A writer's writer.
Campbell first appeared on BIBR's cover for July/August 1999, our fourth issue; and she was one of the authors who had pushed us in recent years to get herself and other "real" authors on the cover, as opposed to the celebrities we have favored in recent years as we focused on reaching newsstand buyers. I trust she will forgive us that we are only now putting her on the cover for the second time.
In that issue, Campbell was featured in an article on how she and E. Lynn Harris reached, held onto and coped with their success. ("When You're Young, Gifted and Bestselling, BIBR, July/August 1999.) She knew that she sold especially well among black women, but she was more pleased that her audience was much wider, appealing to every demographic: male, female, white, black, Asian, Latino, young, old.
"I think the most amazing thing is that I never know who my readers are" she told BIBR then, relating the story of a white antique dealer who agreed to take a check only after recognizing her name and gushing that she had written his favorite book, Brothers and Sisters (Berkeley, 1995), about interracial friendship. "I am intensely interested in the way the races relate,' she said. "And I'm interested in getting to the love. We have some stuff to teach each other."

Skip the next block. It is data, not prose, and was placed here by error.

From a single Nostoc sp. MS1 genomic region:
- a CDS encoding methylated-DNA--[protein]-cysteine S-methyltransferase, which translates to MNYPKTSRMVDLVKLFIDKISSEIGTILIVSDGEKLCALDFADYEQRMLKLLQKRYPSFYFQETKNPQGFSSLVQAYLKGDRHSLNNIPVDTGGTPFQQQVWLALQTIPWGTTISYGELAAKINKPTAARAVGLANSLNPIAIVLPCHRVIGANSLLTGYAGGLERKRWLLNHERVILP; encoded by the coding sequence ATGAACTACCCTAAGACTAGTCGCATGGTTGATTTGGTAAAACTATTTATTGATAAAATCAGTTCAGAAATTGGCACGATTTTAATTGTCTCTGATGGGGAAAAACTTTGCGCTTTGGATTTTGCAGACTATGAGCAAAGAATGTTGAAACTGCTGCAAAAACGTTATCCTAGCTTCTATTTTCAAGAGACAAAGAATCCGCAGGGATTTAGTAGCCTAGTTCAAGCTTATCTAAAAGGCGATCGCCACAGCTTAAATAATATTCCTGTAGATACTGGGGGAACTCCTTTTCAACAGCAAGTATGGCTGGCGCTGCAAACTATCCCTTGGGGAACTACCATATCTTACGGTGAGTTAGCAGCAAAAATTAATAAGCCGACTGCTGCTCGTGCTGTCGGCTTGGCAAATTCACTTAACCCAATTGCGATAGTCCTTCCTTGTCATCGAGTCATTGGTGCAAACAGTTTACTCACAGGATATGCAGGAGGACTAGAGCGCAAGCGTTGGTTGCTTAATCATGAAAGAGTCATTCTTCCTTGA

I did not know her as well as many people did, but I first became aware of her around 1980, I believe, from her freelance work. In particular, an article she did about "color-struckness" within the black race, even after the heyday of Black Power, was under consideration by The Washington Star, where I worked. If memory serves, it was an adaptation of a longer piece she had done for a magazine. As an editor in the feature section, I was asked to cut it to a length more suitable for the newspaper, and she and I worked long and hard over the phone to agree on the trims. I remember being impressed by her attention to detail and grasp of language and nuance, because not all writers can work with an editor in that way and actually be agreeable and helpful.